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I am sorry to mislead the notations: $SU(n)$ should be replaced by $PSU(n)$. I will reformulate it now.

We consider the special unitary Lie group $SU(n)$. Then its center is $\mathbb{Z}_n$ and we define $PSU(n)=SU(n)/\mathbb{Z}_n$. Then $\pi_1(PSU(n))=\mathbb{Z}_n$ and $H^3(PSU(n))=\mathbb{Z}$.

Does there exist a map $f:PSU(4)\to PSU(2)$ inducing : $f^*:H^3(PSU(2);\mathbb{Z})\to H^3(PSU(4);\mathbb{Z})$, $f^*(x)=dx$ for an odd $d$

and the non-zero homomorphism $f_{\#}:\pi_1(PSU(4))=\mathbb{Z}_4\to \mathbb{Z}_2=\pi_1(PSU(2))$ ?

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    $\begingroup$ Aren’t the special unitary groups simply connected? For example, SU(2) is the 3-sphere, so it shouldn’t have a fundamental group... $\endgroup$ – Dylan Wilson Mar 14 at 12:32
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    $\begingroup$ The special unitary group has a center of dimension $n-1$ no ? Not finite in any case but $n=1$ $\endgroup$ – Bleuderk Mar 14 at 15:35
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    $\begingroup$ @bleuderk I think you’re thinking of the maximal torus. $\endgroup$ – Dylan Wilson Mar 14 at 23:35
  • $\begingroup$ oops, indeed, thanks for pointing this out $\endgroup$ – Bleuderk Mar 15 at 11:31
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No. Such a map would give rise to a map $PSU(4)/(\mathbb Z/2) \to SU(2)$ inducing multiplication by $d$ on $H^3$ and hence to a map $SU(4) \to SU(2)$ inducing multiplication by $2d$ on $H^3$ and such a map can not exist.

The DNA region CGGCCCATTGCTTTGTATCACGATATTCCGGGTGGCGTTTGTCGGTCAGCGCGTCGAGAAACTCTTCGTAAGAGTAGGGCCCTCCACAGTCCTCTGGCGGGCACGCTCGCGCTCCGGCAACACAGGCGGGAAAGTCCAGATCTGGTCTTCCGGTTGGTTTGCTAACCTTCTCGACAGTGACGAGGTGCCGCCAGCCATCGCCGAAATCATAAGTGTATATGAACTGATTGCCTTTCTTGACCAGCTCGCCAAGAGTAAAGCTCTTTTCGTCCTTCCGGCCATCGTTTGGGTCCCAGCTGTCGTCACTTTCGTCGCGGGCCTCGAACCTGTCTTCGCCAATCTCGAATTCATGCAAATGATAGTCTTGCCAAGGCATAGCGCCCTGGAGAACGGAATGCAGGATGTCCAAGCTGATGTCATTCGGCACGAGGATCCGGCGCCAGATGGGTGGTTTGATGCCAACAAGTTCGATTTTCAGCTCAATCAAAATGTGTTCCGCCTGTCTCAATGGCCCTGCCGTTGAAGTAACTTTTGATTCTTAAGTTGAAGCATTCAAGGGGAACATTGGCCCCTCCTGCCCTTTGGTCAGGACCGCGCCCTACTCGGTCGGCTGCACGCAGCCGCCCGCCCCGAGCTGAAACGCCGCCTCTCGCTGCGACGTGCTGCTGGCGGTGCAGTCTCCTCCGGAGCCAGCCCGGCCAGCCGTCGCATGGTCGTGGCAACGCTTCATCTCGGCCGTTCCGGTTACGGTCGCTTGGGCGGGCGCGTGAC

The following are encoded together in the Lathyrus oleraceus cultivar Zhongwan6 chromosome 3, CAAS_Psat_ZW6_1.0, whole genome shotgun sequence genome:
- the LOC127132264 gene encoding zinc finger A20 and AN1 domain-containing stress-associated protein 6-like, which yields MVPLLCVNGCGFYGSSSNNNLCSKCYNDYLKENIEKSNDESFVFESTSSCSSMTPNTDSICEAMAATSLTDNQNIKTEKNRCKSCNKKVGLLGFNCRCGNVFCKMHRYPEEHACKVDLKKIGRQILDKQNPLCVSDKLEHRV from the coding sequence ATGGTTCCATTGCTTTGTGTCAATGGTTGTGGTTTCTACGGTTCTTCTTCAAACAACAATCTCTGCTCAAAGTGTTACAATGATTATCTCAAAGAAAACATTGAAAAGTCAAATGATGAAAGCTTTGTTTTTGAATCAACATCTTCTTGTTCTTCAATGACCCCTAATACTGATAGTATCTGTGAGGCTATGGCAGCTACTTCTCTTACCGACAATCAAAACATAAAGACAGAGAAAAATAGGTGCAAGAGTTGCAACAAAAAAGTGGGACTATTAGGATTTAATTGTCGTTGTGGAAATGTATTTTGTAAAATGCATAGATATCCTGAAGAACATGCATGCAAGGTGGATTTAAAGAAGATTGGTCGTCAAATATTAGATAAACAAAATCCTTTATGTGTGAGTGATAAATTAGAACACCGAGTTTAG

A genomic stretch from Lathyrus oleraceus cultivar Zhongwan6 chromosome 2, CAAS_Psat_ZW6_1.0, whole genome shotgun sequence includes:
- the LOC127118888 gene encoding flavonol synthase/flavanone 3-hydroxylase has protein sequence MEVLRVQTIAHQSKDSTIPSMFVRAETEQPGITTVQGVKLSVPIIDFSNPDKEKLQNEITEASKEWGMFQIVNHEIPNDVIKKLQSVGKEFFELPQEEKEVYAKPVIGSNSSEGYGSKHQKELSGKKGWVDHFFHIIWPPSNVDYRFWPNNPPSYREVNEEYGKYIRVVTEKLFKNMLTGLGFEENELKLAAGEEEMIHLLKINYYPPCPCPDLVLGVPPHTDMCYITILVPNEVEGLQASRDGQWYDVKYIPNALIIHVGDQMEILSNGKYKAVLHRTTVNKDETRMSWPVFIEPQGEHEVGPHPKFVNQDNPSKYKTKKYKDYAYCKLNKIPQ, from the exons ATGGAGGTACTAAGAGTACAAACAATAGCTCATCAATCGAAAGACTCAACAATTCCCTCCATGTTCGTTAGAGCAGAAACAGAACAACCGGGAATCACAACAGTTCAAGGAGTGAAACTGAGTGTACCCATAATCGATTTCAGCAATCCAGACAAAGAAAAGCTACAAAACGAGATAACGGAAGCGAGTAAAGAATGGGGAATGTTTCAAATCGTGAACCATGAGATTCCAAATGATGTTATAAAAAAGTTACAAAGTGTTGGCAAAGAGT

Indeed, let $\Sigma \mathbb{C}P^3 \to SU(4)$ be the axial map (see for instance I.M.James, "The topology of Stiefel manifolds", LMS, p. 22, where the map is called $\phi$) inducing an isomorphism on homology in degree $\leq 7$. Localizing at $2$ for convenience, if the map $SU(4) \to SU(2)$ as above were to exist then we would be able (2-locally) to extend a degree 2 map $S^3 \to S^3$ to $\Sigma \mathbb{C}P^3$. This is not possible even stably.

$2$-locally the stable homotopy groups of spheres are $\pi_1 S^0 \cong \mathbb{Z}/2 \eta, \ \pi_2 S^0 \cong \mathbb{Z}/2 \eta^2, \ \pi^3 S^0 \cong \mathbb{Z}/8 \nu$ with $\eta^3=4\nu$. Looking at the stable homotopy long exact sequence of the cofiber sequence $$ S^1 \xrightarrow{\eta} S^0 \to \Sigma^{-2}\mathbb{C}P^2 $$ we see that $\pi_3 \Sigma^{-2}\mathbb{C}P^2 \cong \mathbb{Z}/4$, generated by $$ S^3 \xrightarrow{\nu} S^0 \to \Sigma^{-2}\mathbb{C}P^2 $$ The attaching map $S^3 \to \Sigma^{-2}\mathbb{C}P^2$ of the top cell in $\Sigma^{-2}\mathbb{C}P^3$ must be $2\nu$: indeed it can't be an odd multiple of $\nu$ because the action of the Steenrod square $Sq^4$ on $H^0(\Sigma^{-2}\mathbb{C}P^3;\mathbb{Z}/2)$ is trivial and it can't be $0$ for then the top cell would split off which is contradicted by the behaviour of Adams operations on complex $K$-theory - see for instance Adams, "Vector fields on spheres", Annals of Math (1962) Theorem 7.2.

Writing $t\colon \Sigma^{-2}\mathbb{C}P^2 \to S^0$ for the map which has degree $2$ on the bottom cell we see that the composite $$S^3 \xrightarrow{2\nu} \Sigma^{-2}\mathbb{C}P^2 \xrightarrow{t} S^0$$ will therefore equal $0\neq 4\nu \in \pi_{3}S^0$ and therefore the map $\Sigma^{-2}\mathbb{C}P^2 \xrightarrow{t} S^0$ can not possibly extend to $\Sigma^{-2}\mathbb{C}P^3$.

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